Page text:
What is a Currency Swap?
What is a Currency Swap?
In finance, a currency swap, also known as cross-currency swap, is a legal contract between two parties to exchange two currencies at a later date, but at a predetermined exchange rate.
Usually, global banks operate as the facilitators or middlemen in a currency swap deal; but they can also be counterparties in currency swaps as a way to hedge against their global exposure, particularly to foreign exchange risk.
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Types of Cross Currency Swaps
There are two main types of cross-currency swaps: exchange of principal and exchange of interest. In the first case, two companies exchange principal amounts that determine their desired or agreed rate of foreign exchange. Let us look at a currency swap example here. A US Company A agrees to give a UK Company B $15,000,000 in exchange for £10,000,000. This effectively means that the GBPUSD exchange rate is or has been set at 1.5000. At the end of the contract length, the companies will pay back the principal amounts they owe each other. This will protect both companies from the risk of exchange rate fluctuations. However, both companies can agree to pay each other some interest rate values when the forex rate substantially changes during the life of the contract.
In the second case, two parties agree to exchange their interest rate payments obligations on underlying loans. There is no principal exchanged at the outset, and the two parties are in a legally binding contract independent of the underlying lenders. The interest rate payments can be fixed or variable. Companies can agree to exchange interest rate payments to reduce the cost of borrowing or to guard against other uncertainties related to the underlying principal amount.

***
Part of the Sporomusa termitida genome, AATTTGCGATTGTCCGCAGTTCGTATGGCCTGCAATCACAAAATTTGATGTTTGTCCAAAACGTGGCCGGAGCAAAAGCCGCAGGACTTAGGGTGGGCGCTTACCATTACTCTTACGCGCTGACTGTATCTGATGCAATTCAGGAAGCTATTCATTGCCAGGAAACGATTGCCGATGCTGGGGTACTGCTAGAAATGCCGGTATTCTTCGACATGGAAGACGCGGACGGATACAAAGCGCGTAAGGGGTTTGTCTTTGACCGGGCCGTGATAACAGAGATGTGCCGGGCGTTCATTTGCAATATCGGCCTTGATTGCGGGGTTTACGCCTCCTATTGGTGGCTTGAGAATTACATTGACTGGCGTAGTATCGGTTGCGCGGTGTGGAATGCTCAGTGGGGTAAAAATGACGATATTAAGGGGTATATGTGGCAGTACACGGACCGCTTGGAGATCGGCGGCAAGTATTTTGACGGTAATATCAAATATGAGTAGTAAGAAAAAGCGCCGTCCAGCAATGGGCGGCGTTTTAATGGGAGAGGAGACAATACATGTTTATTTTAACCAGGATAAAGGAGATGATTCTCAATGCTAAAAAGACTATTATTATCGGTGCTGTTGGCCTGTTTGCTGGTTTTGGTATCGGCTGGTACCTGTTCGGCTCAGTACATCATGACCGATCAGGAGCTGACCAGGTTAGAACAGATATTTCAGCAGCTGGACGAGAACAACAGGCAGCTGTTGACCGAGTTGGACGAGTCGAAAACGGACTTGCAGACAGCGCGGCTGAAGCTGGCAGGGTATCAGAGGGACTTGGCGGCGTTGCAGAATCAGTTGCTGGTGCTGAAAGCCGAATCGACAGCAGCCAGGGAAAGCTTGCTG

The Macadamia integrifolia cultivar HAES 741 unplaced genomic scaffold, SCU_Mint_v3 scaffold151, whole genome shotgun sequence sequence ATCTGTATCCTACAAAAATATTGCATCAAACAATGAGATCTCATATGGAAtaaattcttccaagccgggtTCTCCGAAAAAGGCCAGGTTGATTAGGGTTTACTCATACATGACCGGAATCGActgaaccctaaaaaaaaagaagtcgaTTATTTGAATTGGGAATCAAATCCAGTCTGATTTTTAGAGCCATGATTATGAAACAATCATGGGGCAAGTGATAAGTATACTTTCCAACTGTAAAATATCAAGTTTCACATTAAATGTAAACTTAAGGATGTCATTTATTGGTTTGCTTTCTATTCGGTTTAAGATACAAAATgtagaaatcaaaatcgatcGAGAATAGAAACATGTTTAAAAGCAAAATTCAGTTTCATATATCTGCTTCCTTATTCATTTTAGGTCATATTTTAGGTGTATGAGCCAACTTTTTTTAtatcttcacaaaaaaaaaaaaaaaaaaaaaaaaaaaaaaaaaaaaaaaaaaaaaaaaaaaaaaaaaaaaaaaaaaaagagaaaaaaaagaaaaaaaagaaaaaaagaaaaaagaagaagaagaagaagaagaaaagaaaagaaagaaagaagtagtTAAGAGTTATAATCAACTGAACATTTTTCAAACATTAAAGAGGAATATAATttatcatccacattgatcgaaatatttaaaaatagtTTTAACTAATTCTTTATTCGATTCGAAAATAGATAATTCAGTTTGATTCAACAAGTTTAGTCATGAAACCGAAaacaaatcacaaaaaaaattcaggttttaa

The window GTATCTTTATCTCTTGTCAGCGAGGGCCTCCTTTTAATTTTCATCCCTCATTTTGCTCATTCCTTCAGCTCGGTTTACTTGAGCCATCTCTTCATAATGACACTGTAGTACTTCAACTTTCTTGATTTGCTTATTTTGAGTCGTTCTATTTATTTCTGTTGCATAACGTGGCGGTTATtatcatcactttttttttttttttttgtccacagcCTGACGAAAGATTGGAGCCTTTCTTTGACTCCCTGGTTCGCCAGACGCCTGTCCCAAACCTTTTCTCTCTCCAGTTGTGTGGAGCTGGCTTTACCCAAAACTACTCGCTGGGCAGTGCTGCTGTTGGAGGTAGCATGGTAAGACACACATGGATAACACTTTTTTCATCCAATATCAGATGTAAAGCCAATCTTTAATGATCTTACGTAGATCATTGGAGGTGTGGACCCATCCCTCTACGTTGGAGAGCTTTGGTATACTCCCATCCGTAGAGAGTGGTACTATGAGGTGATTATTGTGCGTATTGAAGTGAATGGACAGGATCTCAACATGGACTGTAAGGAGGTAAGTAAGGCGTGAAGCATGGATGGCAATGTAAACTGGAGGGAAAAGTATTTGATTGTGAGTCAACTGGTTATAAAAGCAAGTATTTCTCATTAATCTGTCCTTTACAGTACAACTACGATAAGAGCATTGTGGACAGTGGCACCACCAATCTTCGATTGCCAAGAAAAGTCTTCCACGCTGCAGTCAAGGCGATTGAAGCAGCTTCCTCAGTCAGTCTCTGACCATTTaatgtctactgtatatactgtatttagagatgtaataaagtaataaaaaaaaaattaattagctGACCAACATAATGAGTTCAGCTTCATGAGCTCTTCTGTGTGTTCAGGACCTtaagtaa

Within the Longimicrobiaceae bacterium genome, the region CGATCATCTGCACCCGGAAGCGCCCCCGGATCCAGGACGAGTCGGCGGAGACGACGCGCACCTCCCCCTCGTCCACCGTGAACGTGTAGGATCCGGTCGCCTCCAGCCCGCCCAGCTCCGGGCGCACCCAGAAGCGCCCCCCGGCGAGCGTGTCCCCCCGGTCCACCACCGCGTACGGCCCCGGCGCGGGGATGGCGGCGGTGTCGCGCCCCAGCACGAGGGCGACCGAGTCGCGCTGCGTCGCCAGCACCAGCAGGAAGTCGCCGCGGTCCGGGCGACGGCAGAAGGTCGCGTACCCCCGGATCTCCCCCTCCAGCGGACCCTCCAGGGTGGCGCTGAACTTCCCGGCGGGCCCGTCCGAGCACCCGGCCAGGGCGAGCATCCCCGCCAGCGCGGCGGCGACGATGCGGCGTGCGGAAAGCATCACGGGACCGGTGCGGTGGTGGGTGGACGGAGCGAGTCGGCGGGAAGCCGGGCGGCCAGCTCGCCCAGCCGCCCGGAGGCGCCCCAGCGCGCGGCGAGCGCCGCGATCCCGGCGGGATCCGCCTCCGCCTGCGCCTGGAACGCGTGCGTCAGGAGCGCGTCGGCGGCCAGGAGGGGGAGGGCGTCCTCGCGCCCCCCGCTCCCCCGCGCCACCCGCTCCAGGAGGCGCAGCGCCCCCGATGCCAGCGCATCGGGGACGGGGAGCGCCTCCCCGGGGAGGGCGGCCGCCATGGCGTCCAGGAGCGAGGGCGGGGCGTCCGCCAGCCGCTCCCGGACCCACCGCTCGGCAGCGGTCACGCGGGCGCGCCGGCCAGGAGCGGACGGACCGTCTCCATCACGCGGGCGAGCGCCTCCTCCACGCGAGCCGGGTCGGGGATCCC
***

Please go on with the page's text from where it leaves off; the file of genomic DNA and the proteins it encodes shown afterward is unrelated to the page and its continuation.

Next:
Currency Swaps Explained
In finance, a currency swap, also known as cross-currency swap, is a legal contract between two parties to exchange two currencies at a later date, but at a predetermined exchange rate. Usually, global banks operate as the facilitators or middlemen in a currency swap deal; but they can also be counterparties in currency swaps as a way to hedge against their global exposure, particularly to foreign exchange risk.
Benefits of Currency Swaps
Currency swaps have always been very convenient in finance. They allow for the redenomination of loans or other payments from one currency to the other.
This comes with various advantages for both individuals and companies. There is the flexibility to hedge the risk associated with other currencies as well as the benefit of locking in fixed exchange rates for a longer period of time.
For large corporations, currency swaps offer the unique opportunity of raising funds in one particular currency and making savings in another.
The risk for performing currency swap deals is very minimal, and on top of that, currency swaps are very liquid, and parties can settle on an agreement at any time during the lifetime of a transaction.
Early termination of a currency swap deal is also possible through negotiation between the parties involved.
Examples of Currency Swaps
In the past, currency swaps were done to circumvent exchange controls, but nowadays, they are done as part of a hedging strategy against forex fluctuations. They are also used to reduce the interest rate exposure of the parties involved or to simply obtain cheaper debt.
For instance, let’s say a US-based company ‘A’ wishes to expand into the UK, and simultaneously, a UK-based company ‘B’ seeks to enter the US market. As international companies in their prospective markets, both companies are unlikely to be offered competitive loans.
UK banks may be willing to offer company A loans at 12%, while US banks can only offer company B loans at 13%. However, both companies could have competitive advantages on their domestic turfs where they could obtain loans at 8%.
If both companies are seeking similar amounts in loans, company A would borrow from its US bank, while company B would borrow from its UK bank. Company A and B would then swap their loans and pay each other’s interest obligations.
In the case of different interest rates, both companies would have to work out a formula that reflects their representative credit obligation.